One of the most humiliating moments in my life was playing sheepshead with my in-laws and having no clue what was going on. The cards in my hand were meaningless. Not that one, that one! I couldn’t tell the difference. You owe me five cents my normally mild mannered mother-in-law demanded. I gave her the nickle. I was down twenty cents and had no idea how. More shuffling and drawing and dis-carding and I was down another twenty cents. I still hadn’t a clue what was happening. The three Wisconsinites whipped through their cards. I dropped mine. Don’t let us see them! Finally my wife had pity. I don’t think he’s getting it, she said. Well, you should’ve married a guy that could play sheepshead. Once again I was the dumb Irish guy, they were the superior Indians. They sent me outside to shovel snow and talked about fish fry. The next day we got together with more in-laws and I talked too much. They listened politely. Then Friday night at fish fry we sat between two Polish families from south Milwaukee. They drank too much beer, scarfed their food, talked too loud and laughed uproariously. My wife identified me as an Irish Catholic from New Jersey. I’m an atheist who hadn’t lived in Jersey since 4th grade but no matter. They told me Irish jokes that were the exact same as Polish jokes I didn’t dare tell back. Slapped me on the back. Bought me a couple schnapps even though I’d never been to Lambeau Field in the dead of winter. Really, never? They bought me another sympathetically. I sang in the car on the way to the Post. He’s a little tipsy they told the bartender. He’s from California. OK, then no more schnapps for him and he drew me 16 ounces of Pabst. There were more of those as the evening progressed. The bartender put the dice on the bar. I drunkenly demurred. He got cleaned out at sheepshead already, someone said. Laughter all around. Wisconsin is an experience.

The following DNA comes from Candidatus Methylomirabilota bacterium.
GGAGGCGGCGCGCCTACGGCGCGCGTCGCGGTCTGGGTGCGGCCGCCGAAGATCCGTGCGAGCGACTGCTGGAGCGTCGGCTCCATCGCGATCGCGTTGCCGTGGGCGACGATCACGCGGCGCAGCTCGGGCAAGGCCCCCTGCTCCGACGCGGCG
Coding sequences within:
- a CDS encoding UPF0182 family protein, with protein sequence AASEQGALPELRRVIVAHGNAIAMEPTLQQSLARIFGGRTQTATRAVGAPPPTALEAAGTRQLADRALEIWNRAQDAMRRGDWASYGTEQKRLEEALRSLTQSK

George Carlin reruns on the tube. He’s not so high strung yet, still doing the stoned schtick. The hippie dippy weatherman routine hasn’t aged well, but the rest has. Reminds me how my wife Fyl saw George Carlin get busted at an outdoor gig in Milwaukee for doing his dirty words bit. That was in 1972. Fyl was sixteen, a bad girl, sassy and curvy, smoking a joint with a couple of hippies she’d never met before. But they were cool, she was cute, and they had grass. They’d rolled it in an American flag rolling paper, hippie chic in Nixon’s America in ’72. Carlin began his bit about the seven dirty words you can’t say on television and rattled them off, fuck etc, and out came Milwaukee’s finest. Well, Milwaukee’s finest was a beer. Out came the Milwaukee cops. Cuffed him right on stage. Fuck the Pigs one of the hippies said. Yeah, fuck the pigs she said. She told me this story probably right after we met a lifetime ago, and it crystallized into permanence in my memory so vividly I was there. I can smell the weed, feel the paranoia, feel the breeze coming off the lake. She’d be wearing low slung jeans, flared, and a tight rock’n’roll tee shirt her mom hated, reveling in all this freedom and excitement, smoking pot with hippies. Every freak in Milwaukee was there digging George Carlin and he gets busted. Something to talk about in the rock’n’roll bars on Brady Street that night, George Carlin and the Man and revolution. She snuck into those too. Milwaukee was loose in those days, loose and a little wanton. Innocent girls turned bad, hung out with hippies and a little later morphed into punk rockers. Ahh, the seventies.